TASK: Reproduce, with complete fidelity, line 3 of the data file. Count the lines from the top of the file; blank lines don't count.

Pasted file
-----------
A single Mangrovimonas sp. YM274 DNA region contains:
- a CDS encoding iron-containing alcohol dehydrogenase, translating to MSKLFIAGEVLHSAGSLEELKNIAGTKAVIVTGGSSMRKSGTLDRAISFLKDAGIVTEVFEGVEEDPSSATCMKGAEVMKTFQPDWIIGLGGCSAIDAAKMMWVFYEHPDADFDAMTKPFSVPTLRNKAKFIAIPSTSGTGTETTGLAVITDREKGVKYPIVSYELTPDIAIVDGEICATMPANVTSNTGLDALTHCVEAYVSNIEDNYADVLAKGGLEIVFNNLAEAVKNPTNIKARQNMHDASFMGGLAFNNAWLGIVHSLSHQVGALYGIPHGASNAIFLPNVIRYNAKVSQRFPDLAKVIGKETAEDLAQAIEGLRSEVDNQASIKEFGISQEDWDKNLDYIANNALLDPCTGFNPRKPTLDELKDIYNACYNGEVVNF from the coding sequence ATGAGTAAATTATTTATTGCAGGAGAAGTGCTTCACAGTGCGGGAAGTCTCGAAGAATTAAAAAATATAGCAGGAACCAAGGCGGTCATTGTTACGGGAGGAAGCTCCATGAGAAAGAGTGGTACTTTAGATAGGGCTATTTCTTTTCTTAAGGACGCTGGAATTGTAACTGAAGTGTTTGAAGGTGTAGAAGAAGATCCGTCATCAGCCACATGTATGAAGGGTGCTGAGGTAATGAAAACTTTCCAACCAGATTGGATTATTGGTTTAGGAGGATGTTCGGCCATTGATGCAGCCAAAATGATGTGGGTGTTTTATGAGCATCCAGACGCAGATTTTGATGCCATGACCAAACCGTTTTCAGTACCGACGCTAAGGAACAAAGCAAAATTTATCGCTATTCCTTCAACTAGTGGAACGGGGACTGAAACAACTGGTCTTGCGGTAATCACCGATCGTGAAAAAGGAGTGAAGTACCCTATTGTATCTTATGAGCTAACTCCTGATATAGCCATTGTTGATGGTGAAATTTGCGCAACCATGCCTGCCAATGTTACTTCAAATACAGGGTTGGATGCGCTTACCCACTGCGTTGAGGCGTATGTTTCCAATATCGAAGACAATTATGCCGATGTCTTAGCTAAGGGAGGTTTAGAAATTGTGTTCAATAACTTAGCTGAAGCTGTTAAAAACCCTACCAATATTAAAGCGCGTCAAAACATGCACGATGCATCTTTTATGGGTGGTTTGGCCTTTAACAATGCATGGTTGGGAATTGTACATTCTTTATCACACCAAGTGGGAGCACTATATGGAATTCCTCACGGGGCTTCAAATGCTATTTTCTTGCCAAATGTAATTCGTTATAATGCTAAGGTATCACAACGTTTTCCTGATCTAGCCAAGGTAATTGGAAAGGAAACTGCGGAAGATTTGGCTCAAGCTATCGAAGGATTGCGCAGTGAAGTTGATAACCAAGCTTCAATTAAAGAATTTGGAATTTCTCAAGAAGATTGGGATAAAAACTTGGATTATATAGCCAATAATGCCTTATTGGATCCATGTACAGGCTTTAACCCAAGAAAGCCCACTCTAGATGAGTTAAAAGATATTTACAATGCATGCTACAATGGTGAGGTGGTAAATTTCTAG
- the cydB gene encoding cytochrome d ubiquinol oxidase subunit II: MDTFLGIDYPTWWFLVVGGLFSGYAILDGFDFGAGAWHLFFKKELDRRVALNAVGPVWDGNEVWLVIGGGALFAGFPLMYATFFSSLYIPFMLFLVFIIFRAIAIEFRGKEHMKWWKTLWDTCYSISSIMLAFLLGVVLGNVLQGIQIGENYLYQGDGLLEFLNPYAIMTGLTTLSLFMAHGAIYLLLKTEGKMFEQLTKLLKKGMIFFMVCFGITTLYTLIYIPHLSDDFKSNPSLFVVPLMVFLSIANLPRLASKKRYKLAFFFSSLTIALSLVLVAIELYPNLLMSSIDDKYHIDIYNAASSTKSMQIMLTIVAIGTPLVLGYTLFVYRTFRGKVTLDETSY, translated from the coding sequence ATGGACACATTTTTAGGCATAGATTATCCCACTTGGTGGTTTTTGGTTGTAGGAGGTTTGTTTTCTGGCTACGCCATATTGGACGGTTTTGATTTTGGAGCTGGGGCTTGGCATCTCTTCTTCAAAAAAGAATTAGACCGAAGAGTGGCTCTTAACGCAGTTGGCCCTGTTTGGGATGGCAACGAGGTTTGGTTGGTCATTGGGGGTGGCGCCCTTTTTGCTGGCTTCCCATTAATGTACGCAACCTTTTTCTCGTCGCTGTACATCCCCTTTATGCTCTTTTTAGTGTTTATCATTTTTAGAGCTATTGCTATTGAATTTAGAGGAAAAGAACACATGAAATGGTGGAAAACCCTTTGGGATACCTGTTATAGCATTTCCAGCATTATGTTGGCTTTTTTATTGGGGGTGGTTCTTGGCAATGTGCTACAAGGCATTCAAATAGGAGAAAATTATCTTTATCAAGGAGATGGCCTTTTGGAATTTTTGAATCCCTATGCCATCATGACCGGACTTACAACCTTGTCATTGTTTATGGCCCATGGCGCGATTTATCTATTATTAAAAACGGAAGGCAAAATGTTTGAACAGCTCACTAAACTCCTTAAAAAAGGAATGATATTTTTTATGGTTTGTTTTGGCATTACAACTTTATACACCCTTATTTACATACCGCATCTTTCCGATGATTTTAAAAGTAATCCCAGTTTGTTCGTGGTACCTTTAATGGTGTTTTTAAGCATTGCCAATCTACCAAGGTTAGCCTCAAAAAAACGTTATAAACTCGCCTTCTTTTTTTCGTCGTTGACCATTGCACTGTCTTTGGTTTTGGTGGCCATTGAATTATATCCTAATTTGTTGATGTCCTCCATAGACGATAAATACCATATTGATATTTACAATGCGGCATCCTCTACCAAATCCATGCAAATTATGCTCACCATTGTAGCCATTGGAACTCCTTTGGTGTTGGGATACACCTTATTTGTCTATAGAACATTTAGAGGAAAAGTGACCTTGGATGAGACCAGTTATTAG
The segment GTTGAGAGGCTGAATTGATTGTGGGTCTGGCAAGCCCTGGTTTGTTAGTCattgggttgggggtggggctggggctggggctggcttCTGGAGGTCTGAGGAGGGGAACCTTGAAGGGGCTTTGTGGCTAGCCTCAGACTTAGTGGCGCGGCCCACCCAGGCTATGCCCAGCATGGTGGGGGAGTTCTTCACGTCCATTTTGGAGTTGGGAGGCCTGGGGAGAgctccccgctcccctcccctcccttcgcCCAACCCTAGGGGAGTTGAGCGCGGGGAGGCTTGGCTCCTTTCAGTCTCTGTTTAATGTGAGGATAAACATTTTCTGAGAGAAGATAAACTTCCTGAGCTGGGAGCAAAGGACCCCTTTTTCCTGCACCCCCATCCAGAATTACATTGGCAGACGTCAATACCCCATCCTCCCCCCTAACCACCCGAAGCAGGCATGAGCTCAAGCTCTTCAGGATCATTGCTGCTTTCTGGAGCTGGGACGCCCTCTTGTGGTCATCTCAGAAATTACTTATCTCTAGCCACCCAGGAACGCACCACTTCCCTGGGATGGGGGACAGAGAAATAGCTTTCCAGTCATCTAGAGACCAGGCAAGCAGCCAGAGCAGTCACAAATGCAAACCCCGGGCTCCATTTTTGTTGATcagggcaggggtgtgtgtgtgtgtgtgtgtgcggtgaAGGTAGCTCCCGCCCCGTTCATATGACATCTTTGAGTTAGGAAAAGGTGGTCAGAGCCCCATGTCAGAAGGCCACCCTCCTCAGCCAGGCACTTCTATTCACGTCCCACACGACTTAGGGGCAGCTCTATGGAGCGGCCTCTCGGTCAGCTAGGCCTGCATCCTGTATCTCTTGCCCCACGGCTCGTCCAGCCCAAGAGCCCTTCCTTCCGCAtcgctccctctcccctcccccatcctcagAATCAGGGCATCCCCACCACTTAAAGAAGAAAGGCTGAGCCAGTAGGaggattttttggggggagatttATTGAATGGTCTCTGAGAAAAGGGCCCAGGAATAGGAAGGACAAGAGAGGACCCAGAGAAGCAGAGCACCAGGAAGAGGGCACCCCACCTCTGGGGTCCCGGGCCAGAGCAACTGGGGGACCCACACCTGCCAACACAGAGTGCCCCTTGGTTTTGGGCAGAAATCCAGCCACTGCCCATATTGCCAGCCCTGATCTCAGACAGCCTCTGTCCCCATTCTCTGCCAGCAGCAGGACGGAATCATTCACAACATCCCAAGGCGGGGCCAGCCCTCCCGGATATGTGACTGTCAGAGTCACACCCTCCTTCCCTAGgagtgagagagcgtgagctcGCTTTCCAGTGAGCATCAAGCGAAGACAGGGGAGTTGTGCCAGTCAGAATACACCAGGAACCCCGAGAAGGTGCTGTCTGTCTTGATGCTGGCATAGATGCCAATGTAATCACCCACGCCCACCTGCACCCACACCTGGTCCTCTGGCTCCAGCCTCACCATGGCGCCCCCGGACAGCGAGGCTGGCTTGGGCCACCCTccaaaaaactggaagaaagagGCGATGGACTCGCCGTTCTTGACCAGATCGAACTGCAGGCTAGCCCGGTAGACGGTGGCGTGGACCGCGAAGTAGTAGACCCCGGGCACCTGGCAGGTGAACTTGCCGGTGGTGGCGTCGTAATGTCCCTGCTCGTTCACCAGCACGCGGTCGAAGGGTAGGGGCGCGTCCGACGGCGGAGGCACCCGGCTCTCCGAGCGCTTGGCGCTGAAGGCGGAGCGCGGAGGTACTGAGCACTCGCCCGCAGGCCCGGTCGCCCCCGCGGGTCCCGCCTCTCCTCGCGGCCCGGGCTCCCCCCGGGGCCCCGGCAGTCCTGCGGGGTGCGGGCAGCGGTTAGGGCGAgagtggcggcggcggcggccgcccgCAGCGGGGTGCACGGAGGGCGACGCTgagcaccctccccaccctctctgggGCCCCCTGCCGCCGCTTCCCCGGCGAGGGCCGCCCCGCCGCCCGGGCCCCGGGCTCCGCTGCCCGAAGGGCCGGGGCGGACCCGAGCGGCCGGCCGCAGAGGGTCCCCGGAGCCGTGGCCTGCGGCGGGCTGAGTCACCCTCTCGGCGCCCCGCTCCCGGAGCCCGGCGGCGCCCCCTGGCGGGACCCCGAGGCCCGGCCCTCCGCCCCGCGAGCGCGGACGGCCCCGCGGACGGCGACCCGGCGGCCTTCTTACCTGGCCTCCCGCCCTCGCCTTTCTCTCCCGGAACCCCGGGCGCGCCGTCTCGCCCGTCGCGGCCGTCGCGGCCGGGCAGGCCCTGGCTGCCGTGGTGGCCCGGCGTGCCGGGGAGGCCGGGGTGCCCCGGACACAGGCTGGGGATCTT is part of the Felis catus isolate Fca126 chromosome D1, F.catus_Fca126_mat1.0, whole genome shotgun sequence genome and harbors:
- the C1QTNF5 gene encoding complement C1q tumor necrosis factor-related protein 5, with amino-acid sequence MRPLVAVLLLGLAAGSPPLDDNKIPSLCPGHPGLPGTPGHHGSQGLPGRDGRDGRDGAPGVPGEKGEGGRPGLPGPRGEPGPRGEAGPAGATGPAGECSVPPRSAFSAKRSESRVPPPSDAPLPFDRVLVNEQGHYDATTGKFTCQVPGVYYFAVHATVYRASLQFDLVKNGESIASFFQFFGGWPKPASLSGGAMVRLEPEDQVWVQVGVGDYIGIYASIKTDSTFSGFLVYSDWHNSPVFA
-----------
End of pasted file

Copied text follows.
- the cydB gene encoding cytochrome d ubiquinol oxidase subunit II: MDTFLGIDYPTWWFLVVGGLFSGYAILDGFDFGAGAWHLFFKKELDRRVALNAVGPVWDGNEVWLVIGGGALFAGFPLMYATFFSSLYIPFMLFLVFIIFRAIAIEFRGKEHMKWWKTLWDTCYSISSIMLAFLLGVVLGNVLQGIQIGENYLYQGDGLLEFLNPYAIMTGLTTLSLFMAHGAIYLLLKTEGKMFEQLTKLLKKGMIFFMVCFGITTLYTLIYIPHLSDDFKSNPSLFVVPLMVFLSIANLPRLASKKRYKLAFFFSSLTIALSLVLVAIELYPNLLMSSIDDKYHIDIYNAASSTKSMQIMLTIVAIGTPLVLGYTLFVYRTFRGKVTLDETSY, translated from the coding sequence ATGGACACATTTTTAGGCATAGATTATCCCACTTGGTGGTTTTTGGTTGTAGGAGGTTTGTTTTCTGGCTACGCCATATTGGACGGTTTTGATTTTGGAGCTGGGGCTTGGCATCTCTTCTTCAAAAAAGAATTAGACCGAAGAGTGGCTCTTAACGCAGTTGGCCCTGTTTGGGATGGCAACGAGGTTTGGTTGGTCATTGGGGGTGGCGCCCTTTTTGCTGGCTTCCCATTAATGTACGCAACCTTTTTCTCGTCGCTGTACATCCCCTTTATGCTCTTTTTAGTGTTTATCATTTTTAGAGCTATTGCTATTGAATTTAGAGGAAAAGAACACATGAAATGGTGGAAAACCCTTTGGGATACCTGTTATAGCATTTCCAGCATTATGTTGGCTTTTTTATTGGGGGTGGTTCTTGGCAATGTGCTACAAGGCATTCAAATAGGAGAAAATTATCTTTATCAAGGAGATGGCCTTTTGGAATTTTTGAATCCCTATGCCATCATGACCGGACTTACAACCTTGTCATTGTTTATGGCCCATGGCGCGATTTATCTATTATTAAAAACGGAAGGCAAAATGTTTGAACAGCTCACTAAACTCCTTAAAAAAGGAATGATATTTTTTATGGTTTGTTTTGGCATTACAACTTTATACACCCTTATTTACATACCGCATCTTTCCGATGATTTTAAAAGTAATCCCAGTTTGTTCGTGGTACCTTTAATGGTGTTTTTAAGCATTGCCAATCTACCAAGGTTAGCCTCAAAAAAACGTTATAAACTCGCCTTCTTTTTTTCGTCGTTGACCATTGCACTGTCTTTGGTTTTGGTGGCCATTGAATTATATCCTAATTTGTTGATGTCCTCCATAGACGATAAATACCATATTGATATTTACAATGCGGCATCCTCTACCAAATCCATGCAAATTATGCTCACCATTGTAGCCATTGGAACTCCTTTGGTGTTGGGATACACCTTATTTGTCTATAGAACATTTAGAGGAAAAGTGACCTTGGATGAGACCAGTTATTAG